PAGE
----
John “Johnny Rotten” Lydon was born on January 31, 1956, in London, England. After being expelled from a Catholic Secondary School, he attended Hackney & Stoke Newington College, where he met Sidney “Sid Vicious” Eudy. Lydon had no prior musical attention when he caught Malcolm McLauren, who would later become the Sex Pistols manager. Six months after auditioning, Johnny Rotten and Sid Vicious took the stage took the stage alongside Paul Cook and Steve Jones for the group’s first concert at St. Martins College of Art on November 6, 1975. Two and a half years later, on January 14, 1978, the band imploded after a series of horrible events. Lydon was done with the Sex Pistols and wanted nothing to do with the group from that moment on. According to John Lydon, he immediately moved on and started performing with Public Image Limited. However, he was unable to use the name Johnny Rotten because McLauren was holding onto the rights. A drawn-out legal battle ensued that eventually culminated in Lydon regaining the use of the name Rotten and the group members recovering rights to their work, with each member having an equal say in distribution rights. Currently, the tables are turned; Lydon is being sued because he refuses to allow the music to be used in an upcoming production.
On January 11, 2021, BBC reported Danny Boyle is directing an upcoming series based on Steve’s Jones memoir about his time with the Sex Pistols. Although many people discounted the group’s work and the short time the group was together, Boyle was excited to take on the project. Additionally, Jones and Cook wanted the story to be told and maintain that since the rights to the Sex Pistols’ work were restored, its majority rules and Lydon’s opinion should not prevent the music from being used in the show. Lydon adamantly disagrees and feels that the licenses for the music need to take into account each member’s opinions. Much of the surrounding controversy seems to be on the music and how he is portrayed. According to Ultimate Classic Rock, there are additional statements from both lawyers that illuminate the interpersonal disagreements between the band’s surviving members. Jones and Cook’s lawyer Edward Cullen had stated that when the band signed the agreement in 1998, if the majority of the band members wanted to move forward with a project, it was legally allowed. However, Lydon’s attorney has stated that his client feels he’s poorly portrayed. Cullen has countered with a statement that his client’s relationship with Lydon has been tenuous at best.
Rotten says it’s rotten
Another thing that seems to be fueling this legal battle is John Lydon’s feelings on the production. According to Yahoo News, when Lydon appeared in court, he called the show “the most disrespectful s*** I’ve ever had to endure.” He added that what they decided with BMA in 1998 has never been used, and each time something like this has occurred, the group has always made decisions amicably. Moreover, he feels that Jones and Cook are not taking his feelings into account since he is vehemently against the production. Cullen countered Lydon’s comments by saying that he was giving false testimony, which was immediately rebuffed. Yet even Lydon admitted that he didn’t understand what he signed in the BMA and that he never understood legal documents to begin with. Currently, Lydon is the only person who is fighting the production. Glen Matlock, who replaced Sid Vicious after his overdose in 1979, has also signed onto the project.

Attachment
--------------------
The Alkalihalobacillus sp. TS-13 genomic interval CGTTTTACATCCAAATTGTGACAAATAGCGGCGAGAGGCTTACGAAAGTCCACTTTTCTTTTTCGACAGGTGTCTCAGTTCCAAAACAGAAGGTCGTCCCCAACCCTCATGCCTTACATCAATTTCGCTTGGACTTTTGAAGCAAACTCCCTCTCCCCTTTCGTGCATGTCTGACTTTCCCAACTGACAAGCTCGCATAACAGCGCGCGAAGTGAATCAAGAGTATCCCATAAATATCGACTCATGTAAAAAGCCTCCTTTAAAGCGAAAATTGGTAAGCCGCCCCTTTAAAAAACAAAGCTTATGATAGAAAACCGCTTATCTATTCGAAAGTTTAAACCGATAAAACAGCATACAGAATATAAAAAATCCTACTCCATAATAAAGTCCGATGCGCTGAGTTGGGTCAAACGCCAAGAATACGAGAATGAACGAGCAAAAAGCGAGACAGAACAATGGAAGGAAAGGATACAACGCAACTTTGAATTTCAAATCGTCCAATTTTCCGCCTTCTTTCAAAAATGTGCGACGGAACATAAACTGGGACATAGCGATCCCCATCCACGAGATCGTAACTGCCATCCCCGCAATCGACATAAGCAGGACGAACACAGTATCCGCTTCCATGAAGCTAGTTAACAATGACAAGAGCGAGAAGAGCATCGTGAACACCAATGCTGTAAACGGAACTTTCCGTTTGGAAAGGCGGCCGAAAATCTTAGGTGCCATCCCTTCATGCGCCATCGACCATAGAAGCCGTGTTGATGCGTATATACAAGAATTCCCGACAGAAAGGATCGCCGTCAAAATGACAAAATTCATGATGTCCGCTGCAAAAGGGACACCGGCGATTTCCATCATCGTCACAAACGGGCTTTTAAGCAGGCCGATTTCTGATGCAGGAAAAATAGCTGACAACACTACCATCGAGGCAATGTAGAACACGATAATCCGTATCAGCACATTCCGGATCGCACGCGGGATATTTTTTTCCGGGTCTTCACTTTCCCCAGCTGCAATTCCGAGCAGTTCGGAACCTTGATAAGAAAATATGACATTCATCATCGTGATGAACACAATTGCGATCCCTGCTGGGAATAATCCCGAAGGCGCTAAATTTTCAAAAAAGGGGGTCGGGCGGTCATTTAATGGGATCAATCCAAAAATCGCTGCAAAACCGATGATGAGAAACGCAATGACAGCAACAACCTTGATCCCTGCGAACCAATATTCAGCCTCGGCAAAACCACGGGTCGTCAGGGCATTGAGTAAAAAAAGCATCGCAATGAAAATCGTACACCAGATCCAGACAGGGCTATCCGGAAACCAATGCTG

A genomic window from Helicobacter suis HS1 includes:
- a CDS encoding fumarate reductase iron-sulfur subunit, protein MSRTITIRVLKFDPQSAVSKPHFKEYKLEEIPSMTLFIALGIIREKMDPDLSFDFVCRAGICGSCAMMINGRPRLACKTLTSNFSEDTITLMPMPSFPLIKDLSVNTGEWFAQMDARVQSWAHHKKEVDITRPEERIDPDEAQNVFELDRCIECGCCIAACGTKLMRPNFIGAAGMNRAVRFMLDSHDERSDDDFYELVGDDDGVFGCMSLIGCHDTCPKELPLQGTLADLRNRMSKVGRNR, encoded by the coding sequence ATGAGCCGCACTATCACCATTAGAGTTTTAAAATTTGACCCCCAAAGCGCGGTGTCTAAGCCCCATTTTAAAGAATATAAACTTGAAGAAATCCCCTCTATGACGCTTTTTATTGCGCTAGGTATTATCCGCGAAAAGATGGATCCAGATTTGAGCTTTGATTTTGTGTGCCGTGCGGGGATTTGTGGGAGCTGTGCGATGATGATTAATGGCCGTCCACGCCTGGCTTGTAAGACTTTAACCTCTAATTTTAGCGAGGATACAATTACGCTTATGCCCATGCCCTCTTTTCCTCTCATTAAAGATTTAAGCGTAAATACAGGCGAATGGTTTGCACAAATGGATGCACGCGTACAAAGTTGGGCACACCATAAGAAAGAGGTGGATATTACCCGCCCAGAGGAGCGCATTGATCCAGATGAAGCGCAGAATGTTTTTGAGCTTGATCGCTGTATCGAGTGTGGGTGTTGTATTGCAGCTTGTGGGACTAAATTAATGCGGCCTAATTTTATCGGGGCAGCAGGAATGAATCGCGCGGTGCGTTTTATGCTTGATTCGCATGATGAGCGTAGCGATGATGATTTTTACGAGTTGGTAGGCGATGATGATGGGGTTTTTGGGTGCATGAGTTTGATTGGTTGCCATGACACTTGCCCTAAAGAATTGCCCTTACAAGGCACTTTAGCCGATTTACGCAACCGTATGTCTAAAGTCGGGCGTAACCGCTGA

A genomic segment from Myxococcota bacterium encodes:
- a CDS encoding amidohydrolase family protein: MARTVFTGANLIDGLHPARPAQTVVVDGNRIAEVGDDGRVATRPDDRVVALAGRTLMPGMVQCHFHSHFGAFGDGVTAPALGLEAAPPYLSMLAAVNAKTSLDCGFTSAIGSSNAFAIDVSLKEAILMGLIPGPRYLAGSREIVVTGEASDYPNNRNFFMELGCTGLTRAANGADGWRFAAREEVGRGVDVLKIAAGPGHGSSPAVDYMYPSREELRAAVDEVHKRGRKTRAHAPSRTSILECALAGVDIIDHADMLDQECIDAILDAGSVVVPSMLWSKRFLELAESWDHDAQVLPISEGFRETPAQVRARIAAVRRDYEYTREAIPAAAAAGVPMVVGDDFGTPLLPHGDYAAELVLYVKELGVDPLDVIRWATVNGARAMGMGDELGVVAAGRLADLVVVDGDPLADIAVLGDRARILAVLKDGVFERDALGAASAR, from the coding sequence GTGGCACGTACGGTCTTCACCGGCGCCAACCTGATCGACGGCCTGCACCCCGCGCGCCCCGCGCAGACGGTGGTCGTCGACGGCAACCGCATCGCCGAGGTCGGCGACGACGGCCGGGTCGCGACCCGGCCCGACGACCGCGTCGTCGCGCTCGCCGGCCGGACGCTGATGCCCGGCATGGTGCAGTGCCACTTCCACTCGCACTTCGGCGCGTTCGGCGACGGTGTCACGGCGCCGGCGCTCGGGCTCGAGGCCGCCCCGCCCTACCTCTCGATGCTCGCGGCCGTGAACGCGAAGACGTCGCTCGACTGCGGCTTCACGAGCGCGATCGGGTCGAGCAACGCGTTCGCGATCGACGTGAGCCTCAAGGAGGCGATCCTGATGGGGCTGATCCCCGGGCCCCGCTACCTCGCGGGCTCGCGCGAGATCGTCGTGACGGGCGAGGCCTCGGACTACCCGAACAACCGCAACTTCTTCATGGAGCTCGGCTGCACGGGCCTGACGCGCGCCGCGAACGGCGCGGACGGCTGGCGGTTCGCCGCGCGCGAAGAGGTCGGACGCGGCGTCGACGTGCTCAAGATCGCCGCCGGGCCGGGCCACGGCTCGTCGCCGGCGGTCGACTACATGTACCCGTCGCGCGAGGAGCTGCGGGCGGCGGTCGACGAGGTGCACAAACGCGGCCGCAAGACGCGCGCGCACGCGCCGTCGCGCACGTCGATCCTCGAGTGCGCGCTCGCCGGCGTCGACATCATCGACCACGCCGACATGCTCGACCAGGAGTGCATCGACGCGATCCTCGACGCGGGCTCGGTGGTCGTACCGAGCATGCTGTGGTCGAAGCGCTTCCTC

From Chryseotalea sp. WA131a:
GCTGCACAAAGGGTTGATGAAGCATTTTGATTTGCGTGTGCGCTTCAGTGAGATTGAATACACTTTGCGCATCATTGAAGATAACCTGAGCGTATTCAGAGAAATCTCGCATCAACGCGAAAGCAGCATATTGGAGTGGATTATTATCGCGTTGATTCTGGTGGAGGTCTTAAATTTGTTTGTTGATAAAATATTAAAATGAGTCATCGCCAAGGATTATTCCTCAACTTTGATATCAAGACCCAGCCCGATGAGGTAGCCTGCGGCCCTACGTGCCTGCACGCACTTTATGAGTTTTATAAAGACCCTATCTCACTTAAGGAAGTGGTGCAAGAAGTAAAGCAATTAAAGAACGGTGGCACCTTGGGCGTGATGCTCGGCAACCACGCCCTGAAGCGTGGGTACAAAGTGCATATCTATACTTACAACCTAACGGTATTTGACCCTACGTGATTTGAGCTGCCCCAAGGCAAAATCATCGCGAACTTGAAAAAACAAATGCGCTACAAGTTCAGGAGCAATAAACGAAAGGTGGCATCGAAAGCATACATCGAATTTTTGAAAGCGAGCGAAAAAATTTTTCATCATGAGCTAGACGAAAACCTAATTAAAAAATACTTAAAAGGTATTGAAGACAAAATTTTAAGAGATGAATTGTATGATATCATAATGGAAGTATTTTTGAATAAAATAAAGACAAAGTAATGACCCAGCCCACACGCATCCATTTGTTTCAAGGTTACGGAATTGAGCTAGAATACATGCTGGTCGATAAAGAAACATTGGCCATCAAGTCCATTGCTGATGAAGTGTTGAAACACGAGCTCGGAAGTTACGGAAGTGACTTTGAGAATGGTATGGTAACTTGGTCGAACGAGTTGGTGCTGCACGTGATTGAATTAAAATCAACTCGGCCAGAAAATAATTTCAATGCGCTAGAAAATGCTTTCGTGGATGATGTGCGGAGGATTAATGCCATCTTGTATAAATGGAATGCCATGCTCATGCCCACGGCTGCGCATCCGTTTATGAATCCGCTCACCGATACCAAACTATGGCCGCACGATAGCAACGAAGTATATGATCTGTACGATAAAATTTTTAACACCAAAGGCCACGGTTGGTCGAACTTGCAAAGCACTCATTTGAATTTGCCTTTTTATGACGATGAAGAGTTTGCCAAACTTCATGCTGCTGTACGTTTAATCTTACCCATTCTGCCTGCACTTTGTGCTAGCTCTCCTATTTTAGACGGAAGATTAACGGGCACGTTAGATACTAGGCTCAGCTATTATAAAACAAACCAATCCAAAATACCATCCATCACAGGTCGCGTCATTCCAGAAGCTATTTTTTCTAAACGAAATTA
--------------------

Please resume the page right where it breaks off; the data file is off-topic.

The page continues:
Is it irony?
Despite the ongoing legal headache, this type of contentiousness was one of the driving forces for the Sex Pistols when they first started. It was also the levels of apathy towards the law that saddled them with the moniker punk, which Lydon despised. However, the groups’ anti-establishment mentality drove their success and etched their name into rock and roll history. Now music song rights in an upcoming show have many of those same earmarks, but instead of the group against the world, it’s not the three band members against one. Lydon has been against the project since the beginning. According to Metro, when Lydon was giving testimony, he felt that the other group members were entrapping him with the legal jargon in the contract. He didn’t’ feel like he even needed to be in court because the other three members had already made their decisions, and he didn’t see any way around it. He added that it all seems like slave labor since he hasn’t been allowed access to the documentary. Additionally, a lot of his pride has been hurt in the process, evidenced when he said, “I don’t understand how Steve and Paul think they have the right to insist that I do something that I so morally heart and soul disagree.” After his testimony, Jones and Cook’s attorney turned tables back on him, pointing out that his references to slave labor sounded like he was just trying to find a loophole out of the contract. The court case is still ongoing, and the only thing that has halted production for the documentary is COVID.
As only Johnny Rotten could say, “sorry you think you can do this like walk all over me-it isn’t going to happen. Not without a huge, enormous f**cking fight, I’m Johnny, you know, and when you interfere with my business, you’re going to see the bitter end of my business as a result.” His impassioned rant sounds like the lyrics to one of the Sex Pistols songs. Yet, it’s simply another angry moment from a court case that will undoubtedly prove the last time the Sex Pistols will ever be seen together in the same room. Unfortunately, one of the last things fans may see from the group is bitter divisiveness that could be better used for another album or perhaps a documentary that each band member agrees.